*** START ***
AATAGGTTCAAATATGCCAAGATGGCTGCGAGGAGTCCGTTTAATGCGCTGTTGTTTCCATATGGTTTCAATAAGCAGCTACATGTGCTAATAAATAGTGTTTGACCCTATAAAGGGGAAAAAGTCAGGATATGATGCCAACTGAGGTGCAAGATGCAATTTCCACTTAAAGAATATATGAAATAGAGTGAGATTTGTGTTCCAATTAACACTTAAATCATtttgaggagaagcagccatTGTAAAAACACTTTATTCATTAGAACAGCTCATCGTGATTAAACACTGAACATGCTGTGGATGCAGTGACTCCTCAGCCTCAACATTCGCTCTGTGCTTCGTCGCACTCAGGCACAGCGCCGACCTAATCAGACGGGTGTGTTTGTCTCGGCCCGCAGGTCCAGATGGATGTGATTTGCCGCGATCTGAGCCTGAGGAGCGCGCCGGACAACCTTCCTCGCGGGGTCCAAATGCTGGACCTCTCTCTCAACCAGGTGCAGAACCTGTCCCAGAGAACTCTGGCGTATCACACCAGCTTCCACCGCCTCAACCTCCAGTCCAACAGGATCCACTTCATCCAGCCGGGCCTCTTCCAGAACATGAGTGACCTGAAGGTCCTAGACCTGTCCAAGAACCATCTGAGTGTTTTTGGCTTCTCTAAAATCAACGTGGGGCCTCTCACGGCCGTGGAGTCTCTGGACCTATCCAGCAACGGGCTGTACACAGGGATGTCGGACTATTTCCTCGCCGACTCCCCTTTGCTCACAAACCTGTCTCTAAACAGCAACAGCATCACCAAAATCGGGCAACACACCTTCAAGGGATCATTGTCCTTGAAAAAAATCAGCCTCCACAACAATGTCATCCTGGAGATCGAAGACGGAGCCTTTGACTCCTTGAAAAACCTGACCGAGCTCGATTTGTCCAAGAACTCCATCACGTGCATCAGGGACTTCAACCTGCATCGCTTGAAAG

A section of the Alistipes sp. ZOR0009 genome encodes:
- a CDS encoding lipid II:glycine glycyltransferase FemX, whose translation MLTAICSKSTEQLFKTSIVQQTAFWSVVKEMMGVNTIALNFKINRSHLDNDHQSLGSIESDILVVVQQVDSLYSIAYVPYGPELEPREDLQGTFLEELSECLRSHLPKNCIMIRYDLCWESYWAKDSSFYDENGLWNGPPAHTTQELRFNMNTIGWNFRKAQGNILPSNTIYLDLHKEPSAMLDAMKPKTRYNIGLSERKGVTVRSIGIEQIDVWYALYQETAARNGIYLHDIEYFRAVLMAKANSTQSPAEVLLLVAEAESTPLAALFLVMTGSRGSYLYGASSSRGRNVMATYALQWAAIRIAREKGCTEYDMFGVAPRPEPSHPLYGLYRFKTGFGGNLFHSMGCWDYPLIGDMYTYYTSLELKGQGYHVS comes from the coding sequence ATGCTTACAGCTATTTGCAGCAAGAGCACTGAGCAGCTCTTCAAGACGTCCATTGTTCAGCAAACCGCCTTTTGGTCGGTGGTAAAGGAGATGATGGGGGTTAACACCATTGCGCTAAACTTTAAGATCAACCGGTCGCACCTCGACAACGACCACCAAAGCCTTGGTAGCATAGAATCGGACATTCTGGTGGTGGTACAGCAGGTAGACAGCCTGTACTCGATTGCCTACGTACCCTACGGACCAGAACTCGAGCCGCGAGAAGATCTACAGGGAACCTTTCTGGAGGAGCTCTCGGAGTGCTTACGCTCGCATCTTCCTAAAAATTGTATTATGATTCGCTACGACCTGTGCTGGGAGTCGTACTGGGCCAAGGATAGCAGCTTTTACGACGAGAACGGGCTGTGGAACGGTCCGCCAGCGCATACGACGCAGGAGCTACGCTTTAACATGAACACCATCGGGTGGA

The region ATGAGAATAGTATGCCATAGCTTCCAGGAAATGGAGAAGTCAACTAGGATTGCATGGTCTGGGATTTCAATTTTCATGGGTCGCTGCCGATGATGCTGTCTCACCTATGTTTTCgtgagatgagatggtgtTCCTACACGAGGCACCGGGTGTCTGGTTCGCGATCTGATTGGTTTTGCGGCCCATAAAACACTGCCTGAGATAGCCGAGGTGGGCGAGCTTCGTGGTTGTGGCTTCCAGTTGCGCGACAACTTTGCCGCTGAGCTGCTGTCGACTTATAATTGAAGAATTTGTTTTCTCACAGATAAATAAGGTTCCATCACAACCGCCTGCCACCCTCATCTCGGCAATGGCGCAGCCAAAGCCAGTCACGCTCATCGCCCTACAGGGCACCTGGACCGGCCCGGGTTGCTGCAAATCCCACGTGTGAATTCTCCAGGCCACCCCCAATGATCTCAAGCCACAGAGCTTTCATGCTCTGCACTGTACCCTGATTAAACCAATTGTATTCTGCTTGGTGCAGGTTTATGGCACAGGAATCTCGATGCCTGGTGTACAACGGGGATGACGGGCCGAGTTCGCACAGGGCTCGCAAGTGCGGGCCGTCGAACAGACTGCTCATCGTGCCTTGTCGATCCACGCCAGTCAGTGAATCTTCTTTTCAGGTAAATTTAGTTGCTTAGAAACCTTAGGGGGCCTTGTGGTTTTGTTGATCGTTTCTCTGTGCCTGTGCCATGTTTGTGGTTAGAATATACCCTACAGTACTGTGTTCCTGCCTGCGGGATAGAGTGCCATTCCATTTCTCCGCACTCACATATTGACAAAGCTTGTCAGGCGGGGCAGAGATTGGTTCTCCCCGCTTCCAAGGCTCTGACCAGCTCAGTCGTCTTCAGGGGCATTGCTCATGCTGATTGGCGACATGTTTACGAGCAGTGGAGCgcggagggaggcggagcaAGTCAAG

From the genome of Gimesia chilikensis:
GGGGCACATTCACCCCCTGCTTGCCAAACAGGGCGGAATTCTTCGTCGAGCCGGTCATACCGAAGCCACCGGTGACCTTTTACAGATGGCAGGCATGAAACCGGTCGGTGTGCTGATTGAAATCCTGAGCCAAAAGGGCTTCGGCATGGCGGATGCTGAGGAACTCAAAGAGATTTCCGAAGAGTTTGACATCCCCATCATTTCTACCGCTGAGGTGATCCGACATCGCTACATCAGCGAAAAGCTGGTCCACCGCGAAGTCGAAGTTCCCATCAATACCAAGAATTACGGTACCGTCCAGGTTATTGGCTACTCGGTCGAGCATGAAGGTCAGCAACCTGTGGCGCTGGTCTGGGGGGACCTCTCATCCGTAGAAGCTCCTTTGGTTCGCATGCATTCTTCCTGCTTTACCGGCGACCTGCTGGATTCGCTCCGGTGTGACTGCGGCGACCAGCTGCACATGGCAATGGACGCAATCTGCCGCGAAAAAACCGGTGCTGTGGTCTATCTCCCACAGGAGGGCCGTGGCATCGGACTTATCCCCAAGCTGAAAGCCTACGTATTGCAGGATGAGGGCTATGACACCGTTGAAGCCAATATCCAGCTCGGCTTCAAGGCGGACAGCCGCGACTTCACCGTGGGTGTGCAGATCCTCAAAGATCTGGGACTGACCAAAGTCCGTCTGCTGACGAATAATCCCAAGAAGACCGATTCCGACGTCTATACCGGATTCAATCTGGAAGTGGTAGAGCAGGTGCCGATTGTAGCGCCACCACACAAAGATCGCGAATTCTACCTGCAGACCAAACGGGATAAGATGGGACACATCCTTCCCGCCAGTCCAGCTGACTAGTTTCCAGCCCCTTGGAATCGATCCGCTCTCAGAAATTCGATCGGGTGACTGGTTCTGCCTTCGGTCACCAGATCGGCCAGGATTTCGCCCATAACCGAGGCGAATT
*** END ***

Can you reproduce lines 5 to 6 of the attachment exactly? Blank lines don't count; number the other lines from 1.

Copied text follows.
From the genome of Gimesia chilikensis:
GGGGCACATTCACCCCCTGCTTGCCAAACAGGGCGGAATTCTTCGTCGAGCCGGTCATACCGAAGCCACCGGTGACCTTTTACAGATGGCAGGCATGAAACCGGTCGGTGTGCTGATTGAAATCCTGAGCCAAAAGGGCTTCGGCATGGCGGATGCTGAGGAACTCAAAGAGATTTCCGAAGAGTTTGACATCCCCATCATTTCTACCGCTGAGGTGATCCGACATCGCTACATCAGCGAAAAGCTGGTCCACCGCGAAGTCGAAGTTCCCATCAATACCAAGAATTACGGTACCGTCCAGGTTATTGGCTACTCGGTCGAGCATGAAGGTCAGCAACCTGTGGCGCTGGTCTGGGGGGACCTCTCATCCGTAGAAGCTCCTTTGGTTCGCATGCATTCTTCCTGCTTTACCGGCGACCTGCTGGATTCGCTCCGGTGTGACTGCGGCGACCAGCTGCACATGGCAATGGACGCAATCTGCCGCGAAAAAACCGGTGCTGTGGTCTATCTCCCACAGGAGGGCCGTGGCATCGGACTTATCCCCAAGCTGAAAGCCTACGTATTGCAGGATGAGGGCTATGACACCGTTGAAGCCAATATCCAGCTCGGCTTCAAGGCGGACAGCCGCGACTTCACCGTGGGTGTGCAGATCCTCAAAGATCTGGGACTGACCAAAGTCCGTCTGCTGACGAATAATCCCAAGAAGACCGATTCCGACGTCTATACCGGATTCAATCTGGAAGTGGTAGAGCAGGTGCCGATTGTAGCGCCACCACACAAAGATCGCGAATTCTACCTGCAGACCAAACGGGATAAGATGGGACACATCCTTCCCGCCAGTCCAGCTGACTAGTTTCCAGCCCCTTGGAATCGATCCGCTCTCAGAAATTCGATCGGGTGACTGGTTCTGCCTTCGGTCACCAGATCGGCCAGGATTTCGCCCATAACCGAGGCGAATT